The animated hit Kung Fu Panda 3 took glocalization a step further in that the producers, Oriental DreamWorks in Shanghai, made two separate movies with the same storyline and same characters, but in two separate languages. Not dubbed, with audible Chinese overtop mouths forming English words, but two versions each synched to match the speech and movements of the characters. This meant that some of the phrases and humor needed tweaking. The main character in the movie, Po the panda, often uses the catchphrase “Ski-doosh,” though the phrase is pure nonsense and has no real meaning, even in English. In the Mandarin version, this phrase was translated to “Zou ni!” This can be loosely translated to “Charge!” For humor, local tastes were catered to. For example, after one battle that was particularly frightening for Po, he says “Wow, I think I just peed a little!” This was deemed too crass for Chinese audiences and was instead changed to “This is too much!”

Verify your linguistic and cultural assets

In all localization projects, movie production included, it is recommended that all linguistic or cultural aspects are closely reviewed before release. Failure to do so can result in embarrassing moments like that which Showtime series Homeland experienced in a Season 5 episode. For the show, the producer asked some local artists to create some graffiti on set to recreate a Syrian–Lebanese border refugee camp. The artists disagreed with how Muslims were represented in the show and so painted graffiti that said, “Homeland is a joke, and it didn’t make us laugh,” “Homeland is racist” and “Homeland is watermelon” (which is slang for “not to be taken seriously” and gave rise to the then trending #homelandiswatermelon).

Coproduction between foreign and local market companies is another avenue for improved localization, as more people with different cultural backgrounds having a say during production can eliminate cultural faux pas. This is primarily the domain of Sino-US partnerships at present, which is no surprise given the value of these markets and the money in each country’s home movie industry. An obvious example for making movies that involve Asian elements is chopstick etiquette. In Chinese culture (and indeed across most of Asia), it’s considered bad etiquette to stick one’s chopsticks into a bowl of rice when not in use. This is because the chopsticks visually resemble the incense sticks burned to commemorate the dead. Jamming chopsticks into a bowl of rice is just one in a litany of considerations regarding chopsticks and remembering the dead in Asia. While most Sino-US coproductions exist to circumvent the foreign film import quota (set to increase sometime in the near future), the benefits of such “cultural consultancy” should not be overlooked.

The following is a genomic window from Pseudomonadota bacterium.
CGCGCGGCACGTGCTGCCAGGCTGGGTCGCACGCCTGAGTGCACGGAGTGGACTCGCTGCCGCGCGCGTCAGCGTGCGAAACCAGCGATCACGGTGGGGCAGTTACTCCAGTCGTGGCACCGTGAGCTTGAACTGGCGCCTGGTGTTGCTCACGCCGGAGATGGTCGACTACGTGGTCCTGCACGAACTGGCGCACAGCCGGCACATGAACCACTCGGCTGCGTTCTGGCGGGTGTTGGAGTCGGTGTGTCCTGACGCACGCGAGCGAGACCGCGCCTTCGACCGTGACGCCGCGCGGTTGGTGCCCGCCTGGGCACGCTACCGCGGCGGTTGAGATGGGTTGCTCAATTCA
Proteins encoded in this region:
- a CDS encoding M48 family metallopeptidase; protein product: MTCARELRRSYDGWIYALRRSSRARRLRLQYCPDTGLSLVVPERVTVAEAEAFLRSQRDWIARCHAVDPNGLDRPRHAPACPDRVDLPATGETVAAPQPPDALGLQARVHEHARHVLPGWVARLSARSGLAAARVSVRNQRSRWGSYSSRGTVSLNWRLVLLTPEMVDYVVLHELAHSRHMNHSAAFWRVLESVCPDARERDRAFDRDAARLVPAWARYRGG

By treating the cultural elements of a country or culture with flippancy, movie producers risk offending a massive audience, generating not only anger within a potentially large movie market but also the massive amount of negative publicity. Such a production misstep was the case in the James Bond movie Die Another Day. Much of the 20th movie in the Bond franchise was set on the Korean peninsula, and it could’ve used some insight on local attitudes. Not only were South Koreans depicted as an impoverished rural people using oxen in some scenes, but Japanese architecture was confused for South Korean, and a CIA officer was shown giving orders to members of the South Korean army. Perhaps the most offensive aspect was a sex scene that took place in front of a Buddhist temple. This angered many in South Korea and led to boycotts of the movie in that country. Given that the movie opened in 2002, two years before Facebook and four before Twitter, it’s likely that the boycott would be far more wide-reaching had it happened in today’s social mediafied world.

It remains to be seen exactly how politics are going to play out all over the world, but globalization is looking more and more like an irreversible phenomenon. Certainly Hollywood is not going to stop pandering to China, just as China is not going to stop exploring coproductions with Russia (as in the widely panned superhero film Guardians). With the way the world is now interconnected through social media and other such channels, indignation can spread all too quickly, hurting a movie before it even opens (as it did with accusations of “white washing” by casting a non-Asian in the lead role in Ghost in the Shell).

At the same time, actors important to certain markets can be used effectively if their talent is up to the task and they are given room to have a meaningful role. Same with scenes localized for specific markets if the local elements appealed to are researched fully. Doing so will increase the chances of success in the international market, maximizing box office and winning over international audiences with thoughtful consideration of represented culture.